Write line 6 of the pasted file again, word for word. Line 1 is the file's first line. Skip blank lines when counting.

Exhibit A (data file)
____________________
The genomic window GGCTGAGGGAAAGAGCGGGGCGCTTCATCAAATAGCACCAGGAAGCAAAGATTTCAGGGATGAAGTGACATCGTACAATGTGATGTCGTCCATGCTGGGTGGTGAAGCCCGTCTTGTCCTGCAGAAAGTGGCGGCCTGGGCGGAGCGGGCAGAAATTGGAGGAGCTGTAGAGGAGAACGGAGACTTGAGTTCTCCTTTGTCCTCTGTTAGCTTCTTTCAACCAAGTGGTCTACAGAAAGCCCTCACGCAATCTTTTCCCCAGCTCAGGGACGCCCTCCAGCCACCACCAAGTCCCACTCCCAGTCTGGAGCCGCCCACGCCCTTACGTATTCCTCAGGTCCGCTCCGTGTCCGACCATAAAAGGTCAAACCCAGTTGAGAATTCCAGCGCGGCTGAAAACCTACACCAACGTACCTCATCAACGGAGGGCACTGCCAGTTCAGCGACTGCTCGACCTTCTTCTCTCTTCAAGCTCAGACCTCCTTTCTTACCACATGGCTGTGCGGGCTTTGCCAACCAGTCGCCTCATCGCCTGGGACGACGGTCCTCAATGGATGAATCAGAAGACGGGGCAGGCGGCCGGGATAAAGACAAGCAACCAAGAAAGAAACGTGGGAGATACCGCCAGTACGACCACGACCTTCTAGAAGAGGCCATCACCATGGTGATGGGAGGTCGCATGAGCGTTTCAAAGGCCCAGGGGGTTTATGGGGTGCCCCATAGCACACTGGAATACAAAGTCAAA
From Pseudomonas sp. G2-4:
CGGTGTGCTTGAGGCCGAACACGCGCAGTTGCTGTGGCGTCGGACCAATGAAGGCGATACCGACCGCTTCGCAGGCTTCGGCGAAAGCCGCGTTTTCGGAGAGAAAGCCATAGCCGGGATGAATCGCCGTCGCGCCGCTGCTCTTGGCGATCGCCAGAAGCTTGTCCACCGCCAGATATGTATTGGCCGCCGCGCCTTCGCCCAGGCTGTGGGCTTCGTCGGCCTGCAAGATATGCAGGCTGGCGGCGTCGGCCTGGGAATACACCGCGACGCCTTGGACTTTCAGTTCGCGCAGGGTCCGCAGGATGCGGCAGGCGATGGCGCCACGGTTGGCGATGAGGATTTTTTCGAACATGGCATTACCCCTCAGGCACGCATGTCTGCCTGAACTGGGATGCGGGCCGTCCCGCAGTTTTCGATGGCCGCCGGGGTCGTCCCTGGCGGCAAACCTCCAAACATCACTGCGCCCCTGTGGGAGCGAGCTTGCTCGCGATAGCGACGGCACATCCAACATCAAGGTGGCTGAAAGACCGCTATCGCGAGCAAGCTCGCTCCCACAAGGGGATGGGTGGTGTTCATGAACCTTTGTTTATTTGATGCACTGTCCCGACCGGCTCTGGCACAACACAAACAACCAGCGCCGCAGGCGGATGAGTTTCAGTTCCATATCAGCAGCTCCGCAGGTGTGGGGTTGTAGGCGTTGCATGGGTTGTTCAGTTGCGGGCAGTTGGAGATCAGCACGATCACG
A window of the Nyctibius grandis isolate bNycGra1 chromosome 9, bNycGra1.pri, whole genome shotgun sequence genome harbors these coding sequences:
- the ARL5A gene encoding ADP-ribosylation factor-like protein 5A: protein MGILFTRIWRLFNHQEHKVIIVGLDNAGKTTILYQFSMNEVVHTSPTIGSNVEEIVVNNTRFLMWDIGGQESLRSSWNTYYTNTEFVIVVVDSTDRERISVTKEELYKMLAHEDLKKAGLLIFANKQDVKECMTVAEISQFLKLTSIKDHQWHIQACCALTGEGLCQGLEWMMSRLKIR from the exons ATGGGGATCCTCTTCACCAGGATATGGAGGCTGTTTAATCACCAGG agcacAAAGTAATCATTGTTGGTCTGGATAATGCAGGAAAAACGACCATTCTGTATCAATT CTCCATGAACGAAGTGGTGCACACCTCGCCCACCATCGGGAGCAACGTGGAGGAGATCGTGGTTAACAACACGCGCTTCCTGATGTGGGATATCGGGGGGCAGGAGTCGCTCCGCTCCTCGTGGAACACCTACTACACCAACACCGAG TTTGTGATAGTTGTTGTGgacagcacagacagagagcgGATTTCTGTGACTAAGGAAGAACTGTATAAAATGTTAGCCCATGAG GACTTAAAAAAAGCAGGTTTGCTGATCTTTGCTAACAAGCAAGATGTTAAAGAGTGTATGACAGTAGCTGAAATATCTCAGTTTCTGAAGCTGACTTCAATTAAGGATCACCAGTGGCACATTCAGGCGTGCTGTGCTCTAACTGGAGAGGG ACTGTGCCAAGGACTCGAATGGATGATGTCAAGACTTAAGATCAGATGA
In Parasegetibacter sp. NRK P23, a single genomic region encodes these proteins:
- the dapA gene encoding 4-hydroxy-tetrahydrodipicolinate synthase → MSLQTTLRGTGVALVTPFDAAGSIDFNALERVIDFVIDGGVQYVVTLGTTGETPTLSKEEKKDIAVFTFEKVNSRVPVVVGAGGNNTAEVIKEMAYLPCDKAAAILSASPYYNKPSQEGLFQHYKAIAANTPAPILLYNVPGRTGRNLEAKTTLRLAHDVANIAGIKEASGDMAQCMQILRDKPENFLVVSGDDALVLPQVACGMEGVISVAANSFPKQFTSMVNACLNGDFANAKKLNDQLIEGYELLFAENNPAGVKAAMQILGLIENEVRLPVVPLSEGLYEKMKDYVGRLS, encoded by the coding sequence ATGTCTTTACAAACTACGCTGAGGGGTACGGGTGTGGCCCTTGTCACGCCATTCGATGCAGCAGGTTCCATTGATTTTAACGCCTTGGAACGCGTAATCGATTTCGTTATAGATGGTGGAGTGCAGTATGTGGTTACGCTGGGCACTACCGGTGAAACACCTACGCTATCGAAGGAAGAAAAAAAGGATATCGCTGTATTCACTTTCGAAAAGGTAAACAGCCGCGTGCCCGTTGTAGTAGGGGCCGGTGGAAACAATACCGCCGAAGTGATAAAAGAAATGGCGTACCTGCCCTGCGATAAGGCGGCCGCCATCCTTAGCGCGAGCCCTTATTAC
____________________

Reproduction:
In Parasegetibacter sp. NRK P23, a single genomic region encodes these proteins: